Saturday, October 17, 2015

Moscow Views Finno-Ugric NGOs as Enemies, Threatening Survival of These Small Nations, Estonian Deputy Says

Paul Goble

            Staunton, October 17 – “The role of civil society in the preservation of languages and cultures” of numerically small peoples “is not simply important; it has decisive importance,” Estonian parliamentarian Sven Mikser told a Tallinn Conference on the Finno-Ugric (Op)position.

            “In a world where small peoples are forced to stand up to waves of mass culture, where often scholars cast doubt on the survival of the languages of these small peoples making it difficult to preserve their identities, he told the delegates from Estonia, Finland, Hungary, Karelia, Udmurtia, the Komi Republic and other regions (

            “But it is much more difficult to preserve small peoples in places where the authorities consider a large part of civil society internal enemies or foreign agents,” the deputy pointed out. “Unfortunately, that is how things stand with [Estonia’s] eastern neighbor,” the Russian Federation.

            Estonia, Mikser noted, “is one of the Finno-Ugric peoples which has its own state, the task of which according to the Constitution is the preservation of the Estonian language and its culture. But we know that in the world nothing is completely independent of everything else” and thus seek to help other Finno-Ugric peoples who do not yet have their own statehood.

            Other speakers at this conference in the Estonian capital yesterday, one sponsored jointly by the Estonian foreign ministry, the Estonian parliament, and the Finno-Ugric Institute, expanded on those points. 

            Jaak Prozes, the head of the Institute, noted that “approximately at the end of the 1990s, it became obvious from Esotnia that the local authorities [in Russia] were making efforts to strongly influence national organizations and congresses.” As a result, “recentlyi, ever less has been heard about their activity.”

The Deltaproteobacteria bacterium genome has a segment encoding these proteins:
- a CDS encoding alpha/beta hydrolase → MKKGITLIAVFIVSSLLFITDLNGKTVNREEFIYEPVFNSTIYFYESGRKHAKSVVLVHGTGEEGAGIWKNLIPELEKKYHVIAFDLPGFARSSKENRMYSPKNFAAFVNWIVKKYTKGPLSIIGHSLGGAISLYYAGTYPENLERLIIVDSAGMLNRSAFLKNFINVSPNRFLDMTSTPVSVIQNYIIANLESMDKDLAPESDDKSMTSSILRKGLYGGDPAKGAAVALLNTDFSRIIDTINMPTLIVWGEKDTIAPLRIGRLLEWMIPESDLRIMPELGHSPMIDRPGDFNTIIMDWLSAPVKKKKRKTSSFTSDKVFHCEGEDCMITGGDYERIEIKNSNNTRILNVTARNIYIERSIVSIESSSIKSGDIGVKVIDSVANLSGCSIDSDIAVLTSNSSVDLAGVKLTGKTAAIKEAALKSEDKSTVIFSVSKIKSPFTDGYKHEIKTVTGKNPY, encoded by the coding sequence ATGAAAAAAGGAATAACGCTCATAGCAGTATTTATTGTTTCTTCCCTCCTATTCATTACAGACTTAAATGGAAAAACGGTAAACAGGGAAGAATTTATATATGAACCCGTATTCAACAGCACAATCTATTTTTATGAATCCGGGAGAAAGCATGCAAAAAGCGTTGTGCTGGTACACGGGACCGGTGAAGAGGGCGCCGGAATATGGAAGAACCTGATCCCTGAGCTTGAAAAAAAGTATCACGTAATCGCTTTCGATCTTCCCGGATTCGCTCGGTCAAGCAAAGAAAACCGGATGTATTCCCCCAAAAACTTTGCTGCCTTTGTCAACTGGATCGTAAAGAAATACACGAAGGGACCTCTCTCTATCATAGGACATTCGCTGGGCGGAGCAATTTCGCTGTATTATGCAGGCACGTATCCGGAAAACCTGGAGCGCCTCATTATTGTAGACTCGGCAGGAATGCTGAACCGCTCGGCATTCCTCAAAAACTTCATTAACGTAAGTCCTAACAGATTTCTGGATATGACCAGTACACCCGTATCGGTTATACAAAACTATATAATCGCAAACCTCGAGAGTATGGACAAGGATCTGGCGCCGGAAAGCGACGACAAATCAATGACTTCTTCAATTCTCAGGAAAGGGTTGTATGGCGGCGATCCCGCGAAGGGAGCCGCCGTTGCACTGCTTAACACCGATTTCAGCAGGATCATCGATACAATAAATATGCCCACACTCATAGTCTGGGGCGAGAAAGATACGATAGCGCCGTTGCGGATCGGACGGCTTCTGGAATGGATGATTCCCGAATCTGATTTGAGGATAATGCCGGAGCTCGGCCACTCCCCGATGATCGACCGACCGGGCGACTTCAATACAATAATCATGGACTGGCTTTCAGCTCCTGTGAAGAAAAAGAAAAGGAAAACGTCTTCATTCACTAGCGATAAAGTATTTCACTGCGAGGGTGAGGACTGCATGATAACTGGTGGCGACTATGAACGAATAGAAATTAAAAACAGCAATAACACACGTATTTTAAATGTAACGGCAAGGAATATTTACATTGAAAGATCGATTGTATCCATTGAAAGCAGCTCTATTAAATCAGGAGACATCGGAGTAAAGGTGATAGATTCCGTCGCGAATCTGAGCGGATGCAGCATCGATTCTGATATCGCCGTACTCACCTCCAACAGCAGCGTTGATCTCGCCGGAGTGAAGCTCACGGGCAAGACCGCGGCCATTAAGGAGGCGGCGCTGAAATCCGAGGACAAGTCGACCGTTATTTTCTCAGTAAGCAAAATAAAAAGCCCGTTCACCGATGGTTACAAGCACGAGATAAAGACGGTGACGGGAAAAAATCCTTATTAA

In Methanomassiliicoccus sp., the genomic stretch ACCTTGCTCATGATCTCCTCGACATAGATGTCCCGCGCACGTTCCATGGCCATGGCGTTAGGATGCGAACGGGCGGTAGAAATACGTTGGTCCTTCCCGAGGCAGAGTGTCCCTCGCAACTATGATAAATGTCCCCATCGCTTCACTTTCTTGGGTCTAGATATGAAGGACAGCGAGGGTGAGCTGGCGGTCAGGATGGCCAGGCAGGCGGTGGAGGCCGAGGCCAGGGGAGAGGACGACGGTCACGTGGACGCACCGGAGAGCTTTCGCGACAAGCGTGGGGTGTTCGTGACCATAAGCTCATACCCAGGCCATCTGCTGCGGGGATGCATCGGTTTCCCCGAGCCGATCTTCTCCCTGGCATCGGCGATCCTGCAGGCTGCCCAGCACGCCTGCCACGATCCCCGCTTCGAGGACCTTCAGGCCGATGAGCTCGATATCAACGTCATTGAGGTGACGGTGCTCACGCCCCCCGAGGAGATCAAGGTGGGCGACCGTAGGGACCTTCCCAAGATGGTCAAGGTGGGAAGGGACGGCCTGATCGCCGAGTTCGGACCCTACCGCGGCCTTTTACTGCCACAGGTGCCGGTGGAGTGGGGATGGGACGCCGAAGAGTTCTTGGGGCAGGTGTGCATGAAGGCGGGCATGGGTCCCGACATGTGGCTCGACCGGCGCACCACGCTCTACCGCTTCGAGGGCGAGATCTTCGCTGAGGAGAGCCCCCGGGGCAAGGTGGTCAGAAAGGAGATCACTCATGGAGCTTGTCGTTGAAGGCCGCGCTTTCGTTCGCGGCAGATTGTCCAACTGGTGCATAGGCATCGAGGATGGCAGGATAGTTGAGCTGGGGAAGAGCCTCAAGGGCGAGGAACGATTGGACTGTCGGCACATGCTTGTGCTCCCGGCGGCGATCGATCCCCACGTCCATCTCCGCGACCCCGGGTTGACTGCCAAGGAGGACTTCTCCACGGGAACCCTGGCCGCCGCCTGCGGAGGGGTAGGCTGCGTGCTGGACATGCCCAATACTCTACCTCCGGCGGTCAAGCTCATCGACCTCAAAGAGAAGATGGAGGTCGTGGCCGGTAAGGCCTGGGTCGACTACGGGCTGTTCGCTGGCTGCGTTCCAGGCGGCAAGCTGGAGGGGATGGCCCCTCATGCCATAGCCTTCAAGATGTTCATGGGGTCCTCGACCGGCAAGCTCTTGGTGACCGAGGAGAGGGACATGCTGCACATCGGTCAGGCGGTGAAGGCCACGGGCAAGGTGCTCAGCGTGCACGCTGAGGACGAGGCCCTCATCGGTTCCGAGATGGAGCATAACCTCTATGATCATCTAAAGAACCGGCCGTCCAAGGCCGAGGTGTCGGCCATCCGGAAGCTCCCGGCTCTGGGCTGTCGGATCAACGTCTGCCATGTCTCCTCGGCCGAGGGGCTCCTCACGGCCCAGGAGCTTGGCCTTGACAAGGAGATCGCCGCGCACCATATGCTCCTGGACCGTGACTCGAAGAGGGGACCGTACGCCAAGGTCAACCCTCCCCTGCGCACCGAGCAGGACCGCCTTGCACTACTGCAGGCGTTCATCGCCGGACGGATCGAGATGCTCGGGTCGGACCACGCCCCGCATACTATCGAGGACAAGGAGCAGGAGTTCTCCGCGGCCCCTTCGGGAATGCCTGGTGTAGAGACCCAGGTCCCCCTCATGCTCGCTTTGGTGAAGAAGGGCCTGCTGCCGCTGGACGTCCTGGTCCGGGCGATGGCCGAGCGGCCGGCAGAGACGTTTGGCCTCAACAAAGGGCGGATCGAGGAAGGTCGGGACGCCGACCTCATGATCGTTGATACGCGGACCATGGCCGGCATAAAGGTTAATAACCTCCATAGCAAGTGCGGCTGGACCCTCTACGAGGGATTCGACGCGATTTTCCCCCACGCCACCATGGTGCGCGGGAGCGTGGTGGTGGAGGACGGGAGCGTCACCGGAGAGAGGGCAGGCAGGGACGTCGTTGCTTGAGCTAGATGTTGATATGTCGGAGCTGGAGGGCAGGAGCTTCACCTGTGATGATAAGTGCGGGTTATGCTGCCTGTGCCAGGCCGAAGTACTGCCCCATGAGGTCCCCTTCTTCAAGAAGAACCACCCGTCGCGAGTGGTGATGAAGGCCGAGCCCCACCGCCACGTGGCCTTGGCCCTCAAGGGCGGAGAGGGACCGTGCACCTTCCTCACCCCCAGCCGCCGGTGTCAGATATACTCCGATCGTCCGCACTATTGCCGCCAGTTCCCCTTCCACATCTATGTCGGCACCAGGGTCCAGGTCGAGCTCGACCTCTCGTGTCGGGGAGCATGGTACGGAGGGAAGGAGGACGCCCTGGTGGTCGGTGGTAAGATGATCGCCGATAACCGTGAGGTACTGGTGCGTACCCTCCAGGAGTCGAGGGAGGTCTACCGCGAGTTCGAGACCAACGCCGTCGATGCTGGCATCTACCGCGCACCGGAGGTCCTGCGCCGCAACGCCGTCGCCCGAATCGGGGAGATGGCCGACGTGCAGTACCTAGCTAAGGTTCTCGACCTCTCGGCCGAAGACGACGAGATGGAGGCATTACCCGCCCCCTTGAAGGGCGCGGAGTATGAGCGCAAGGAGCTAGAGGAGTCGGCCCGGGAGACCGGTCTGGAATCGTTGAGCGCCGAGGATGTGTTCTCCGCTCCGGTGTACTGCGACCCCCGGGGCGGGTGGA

The activist said that people had asked him why the Tallinn meeting was about “’the (op)position” in Finno-Ugric communities in Russia. The answer is simple, he suggested: “Today something is a position; tomorrow it is the opposition, and the next day it changes place again.”

            At present, most Finno-Ugric activists are in opposition, but that is not something eternal.

            And Leonid Gonin, a leader of the Udmurt national movement, welcomed the Estonian effort because as he noted “enthusiasm in social organizations” among the Finno-Ugric peoples of Russia because of the opposition of the government. Some of these groups have fallen under the power of the bureaucratic apparatus.

            Regardless of what the nationality of an individual employee of the government may me, he concluded, “the bureaucrat has no nationality [stress added]. He has his pay and his boss, and thus for any of our organizations there is a risk since the authorities will be able to insist on the positions which they must fulfill.”

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